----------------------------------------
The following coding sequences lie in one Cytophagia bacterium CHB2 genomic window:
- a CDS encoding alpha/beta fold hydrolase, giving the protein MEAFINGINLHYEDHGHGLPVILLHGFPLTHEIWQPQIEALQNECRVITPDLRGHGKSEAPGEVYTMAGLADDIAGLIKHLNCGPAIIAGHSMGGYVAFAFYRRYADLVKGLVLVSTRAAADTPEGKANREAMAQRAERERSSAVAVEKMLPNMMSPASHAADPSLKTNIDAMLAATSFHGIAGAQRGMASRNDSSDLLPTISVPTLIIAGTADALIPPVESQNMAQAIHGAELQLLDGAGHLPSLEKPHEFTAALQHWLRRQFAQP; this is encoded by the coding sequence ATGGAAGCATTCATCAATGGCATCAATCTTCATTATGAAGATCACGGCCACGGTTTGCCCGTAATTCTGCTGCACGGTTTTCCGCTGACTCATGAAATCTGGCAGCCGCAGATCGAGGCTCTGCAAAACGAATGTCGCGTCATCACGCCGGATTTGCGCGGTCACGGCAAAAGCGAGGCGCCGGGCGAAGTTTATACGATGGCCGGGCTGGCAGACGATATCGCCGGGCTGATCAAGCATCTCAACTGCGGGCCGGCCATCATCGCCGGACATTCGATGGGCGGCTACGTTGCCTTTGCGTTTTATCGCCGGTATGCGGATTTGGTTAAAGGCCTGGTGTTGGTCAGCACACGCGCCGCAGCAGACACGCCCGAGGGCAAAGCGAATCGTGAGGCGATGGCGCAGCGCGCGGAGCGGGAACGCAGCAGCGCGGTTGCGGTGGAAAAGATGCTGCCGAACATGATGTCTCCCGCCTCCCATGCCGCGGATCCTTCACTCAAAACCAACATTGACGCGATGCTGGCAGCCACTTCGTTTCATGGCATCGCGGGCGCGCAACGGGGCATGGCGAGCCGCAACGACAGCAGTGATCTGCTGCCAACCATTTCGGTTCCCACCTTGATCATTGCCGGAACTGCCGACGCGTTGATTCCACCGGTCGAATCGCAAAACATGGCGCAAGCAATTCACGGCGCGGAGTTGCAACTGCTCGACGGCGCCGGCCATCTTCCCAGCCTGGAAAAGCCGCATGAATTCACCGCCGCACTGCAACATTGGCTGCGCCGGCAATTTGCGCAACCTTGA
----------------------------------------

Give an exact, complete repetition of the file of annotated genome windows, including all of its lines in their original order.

The following coding sequences lie in one Cytophagia bacterium CHB2 genomic window:
- a CDS encoding alpha/beta fold hydrolase, giving the protein MEAFINGINLHYEDHGHGLPVILLHGFPLTHEIWQPQIEALQNECRVITPDLRGHGKSEAPGEVYTMAGLADDIAGLIKHLNCGPAIIAGHSMGGYVAFAFYRRYADLVKGLVLVSTRAAADTPEGKANREAMAQRAERERSSAVAVEKMLPNMMSPASHAADPSLKTNIDAMLAATSFHGIAGAQRGMASRNDSSDLLPTISVPTLIIAGTADALIPPVESQNMAQAIHGAELQLLDGAGHLPSLEKPHEFTAALQHWLRRQFAQP; this is encoded by the coding sequence ATGGAAGCATTCATCAATGGCATCAATCTTCATTATGAAGATCACGGCCACGGTTTGCCCGTAATTCTGCTGCACGGTTTTCCGCTGACTCATGAAATCTGGCAGCCGCAGATCGAGGCTCTGCAAAACGAATGTCGCGTCATCACGCCGGATTTGCGCGGTCACGGCAAAAGCGAGGCGCCGGGCGAAGTTTATACGATGGCCGGGCTGGCAGACGATATCGCCGGGCTGATCAAGCATCTCAACTGCGGGCCGGCCATCATCGCCGGACATTCGATGGGCGGCTACGTTGCCTTTGCGTTTTATCGCCGGTATGCGGATTTGGTTAAAGGCCTGGTGTTGGTCAGCACACGCGCCGCAGCAGACACGCCCGAGGGCAAAGCGAATCGTGAGGCGATGGCGCAGCGCGCGGAGCGGGAACGCAGCAGCGCGGTTGCGGTGGAAAAGATGCTGCCGAACATGATGTCTCCCGCCTCCCATGCCGCGGATCCTTCACTCAAAACCAACATTGACGCGATGCTGGCAGCCACTTCGTTTCATGGCATCGCGGGCGCGCAACGGGGCATGGCGAGCCGCAACGACAGCAGTGATCTGCTGCCAACCATTTCGGTTCCCACCTTGATCATTGCCGGAACTGCCGACGCGTTGATTCCACCGGTCGAATCGCAAAACATGGCGCAAGCAATTCACGGCGCGGAGTTGCAACTGCTCGACGGCGCCGGCCATCTTCCCAGCCTGGAAAAGCCGCATGAATTCACCGCCGCACTGCAACATTGGCTGCGCCGGCAATTTGCGCAACCTTGA